The World Federation of the Deaf estimates that there are 72 million deaf people in the world of whom 80% live in developing countries. There are about 300 different sign languages. In addition, International Sign Language is used by the deaf outside geographic boundaries. It is a pidgin of the natural sign language that is not complex but has a limited lexicon. Currently, only 41 countries around the world have recognized sign language as an official language.
Movement for Official Recognition
Human right groups recognize and advocate the use of the sign language in equal status to spoken language and obligate countries to facilitate the use of the language to promote the linguistic identity of the deaf.
The United Nations proclaimed September 23 the International Day of Sign Language. The world body acknowledges that the knowledge of sign language is vital to the development and growth of the deaf community.
Of the 72 million deaf people in the world, only 2% have access to formal education, while less than 1% are in formal employment. The biggest challenge to the deaf community is stigmatization as people consider the disability a hindrance to one's ability to engage the duties and activities performed by ordinary people.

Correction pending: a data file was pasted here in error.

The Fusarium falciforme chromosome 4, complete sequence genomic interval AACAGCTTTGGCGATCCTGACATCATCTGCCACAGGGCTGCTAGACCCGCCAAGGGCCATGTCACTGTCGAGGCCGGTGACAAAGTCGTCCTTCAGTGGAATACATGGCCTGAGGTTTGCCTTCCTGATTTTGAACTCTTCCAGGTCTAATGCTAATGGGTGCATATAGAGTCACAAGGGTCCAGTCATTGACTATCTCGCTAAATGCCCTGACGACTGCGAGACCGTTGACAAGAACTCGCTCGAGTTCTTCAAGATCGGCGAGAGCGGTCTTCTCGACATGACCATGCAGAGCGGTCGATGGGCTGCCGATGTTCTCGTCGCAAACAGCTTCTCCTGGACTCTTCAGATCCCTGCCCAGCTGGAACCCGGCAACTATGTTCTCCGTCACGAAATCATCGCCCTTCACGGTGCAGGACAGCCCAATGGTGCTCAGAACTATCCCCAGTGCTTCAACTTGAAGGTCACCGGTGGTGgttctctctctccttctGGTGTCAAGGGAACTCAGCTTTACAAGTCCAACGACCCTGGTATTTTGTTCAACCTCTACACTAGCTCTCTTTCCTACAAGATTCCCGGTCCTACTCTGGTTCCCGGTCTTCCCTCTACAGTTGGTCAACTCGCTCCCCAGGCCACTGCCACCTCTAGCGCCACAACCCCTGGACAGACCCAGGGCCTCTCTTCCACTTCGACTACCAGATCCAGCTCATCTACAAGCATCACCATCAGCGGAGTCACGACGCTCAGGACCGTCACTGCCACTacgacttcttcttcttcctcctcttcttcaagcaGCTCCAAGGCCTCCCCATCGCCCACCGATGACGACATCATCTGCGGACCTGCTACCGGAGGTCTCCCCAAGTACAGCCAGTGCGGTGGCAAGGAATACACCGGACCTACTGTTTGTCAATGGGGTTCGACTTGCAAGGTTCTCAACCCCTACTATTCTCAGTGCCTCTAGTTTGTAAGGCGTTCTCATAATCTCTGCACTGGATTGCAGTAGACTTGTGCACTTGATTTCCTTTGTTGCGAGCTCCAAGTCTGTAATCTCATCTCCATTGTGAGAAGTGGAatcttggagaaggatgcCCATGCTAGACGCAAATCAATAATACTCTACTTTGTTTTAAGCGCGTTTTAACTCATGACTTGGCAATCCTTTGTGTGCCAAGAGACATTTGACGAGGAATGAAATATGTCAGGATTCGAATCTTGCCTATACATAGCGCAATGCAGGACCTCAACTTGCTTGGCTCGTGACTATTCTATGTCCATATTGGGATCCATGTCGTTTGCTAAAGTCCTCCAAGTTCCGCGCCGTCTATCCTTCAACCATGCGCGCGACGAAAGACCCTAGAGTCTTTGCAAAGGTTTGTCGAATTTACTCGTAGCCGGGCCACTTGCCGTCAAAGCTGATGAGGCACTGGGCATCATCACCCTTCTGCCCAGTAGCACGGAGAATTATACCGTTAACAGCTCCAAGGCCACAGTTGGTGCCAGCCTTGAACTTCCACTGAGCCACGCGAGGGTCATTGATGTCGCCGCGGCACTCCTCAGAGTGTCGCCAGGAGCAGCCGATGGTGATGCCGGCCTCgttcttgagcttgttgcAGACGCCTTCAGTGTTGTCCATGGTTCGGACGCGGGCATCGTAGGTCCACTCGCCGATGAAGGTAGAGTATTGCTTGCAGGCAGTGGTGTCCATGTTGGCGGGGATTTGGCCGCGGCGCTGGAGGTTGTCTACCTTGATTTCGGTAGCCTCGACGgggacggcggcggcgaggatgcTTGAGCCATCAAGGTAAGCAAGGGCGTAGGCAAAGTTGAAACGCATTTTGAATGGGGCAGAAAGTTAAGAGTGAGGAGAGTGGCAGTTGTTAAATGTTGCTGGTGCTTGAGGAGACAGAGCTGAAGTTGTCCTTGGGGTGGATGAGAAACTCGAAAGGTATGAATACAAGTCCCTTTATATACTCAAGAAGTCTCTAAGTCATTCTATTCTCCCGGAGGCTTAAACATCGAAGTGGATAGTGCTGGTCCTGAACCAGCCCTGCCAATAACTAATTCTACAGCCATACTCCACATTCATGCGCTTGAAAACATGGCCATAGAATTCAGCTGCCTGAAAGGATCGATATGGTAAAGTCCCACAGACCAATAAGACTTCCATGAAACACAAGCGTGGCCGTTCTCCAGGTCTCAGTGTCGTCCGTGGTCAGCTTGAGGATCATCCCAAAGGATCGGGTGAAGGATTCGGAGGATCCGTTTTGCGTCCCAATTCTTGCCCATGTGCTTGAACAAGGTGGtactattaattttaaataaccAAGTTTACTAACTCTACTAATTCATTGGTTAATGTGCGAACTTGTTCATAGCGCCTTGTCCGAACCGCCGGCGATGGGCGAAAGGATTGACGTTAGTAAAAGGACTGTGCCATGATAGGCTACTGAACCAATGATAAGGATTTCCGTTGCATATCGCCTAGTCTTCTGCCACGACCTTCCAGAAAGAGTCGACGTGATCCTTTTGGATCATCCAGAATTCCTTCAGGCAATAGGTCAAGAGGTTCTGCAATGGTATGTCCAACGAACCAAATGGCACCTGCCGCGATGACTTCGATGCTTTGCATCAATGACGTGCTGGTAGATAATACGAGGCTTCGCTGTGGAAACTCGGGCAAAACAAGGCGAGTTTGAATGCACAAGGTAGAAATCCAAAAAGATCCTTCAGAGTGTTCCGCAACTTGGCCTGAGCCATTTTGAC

Countries That Recognize Sign Language as an Official Language
Of the 41 countries recognize sign language as an official language, 26 are in Europe. The European Parliament approved the resolution requiring all member states to adopt sign language in an official capacity on June 17, 1988. The parliament issued another declaration with similar resolutions in 1998.
Of the remaining countries, six are in South America, four are in Africa (Kenya, South Africa, Uganda, Zimbabwe), two are in Oceania (Papua New Guinea and New Zealand), two are in Asia (South Korea and Japan), while Mexico is the only North American state. Sign language was approved to become South Africa's 12th official language.
Countries With Partial Recognition
Several other countries recognize the sign language but not in an official capacity.
The Canadian provinces of Ontario, Alberta, and Manitoba recognize American Sign Language as a minority language while Section Fourteen of the Canadian Charter of Rights and Freedoms grants a deaf person the right to an interpreter.
Australia recognizes the Australian Sign Language as a community language, although it does not ensure the provision of services in the sign language.
Thailand recognizes the Thai Sign Language as "the national language of deaf people in Thailand." The country's Ministry of Education recognizes the same language as their first language of the deaf people in school.
The United States does not identify any language whether signed or spoken as the official language, but some states recognize American Sign Language as a foreign language while others recognize the sign language as a language of instruction in academic institutions. Some universities in the country accept the American Sign Language credit to fulfill the requirement of a foreign language.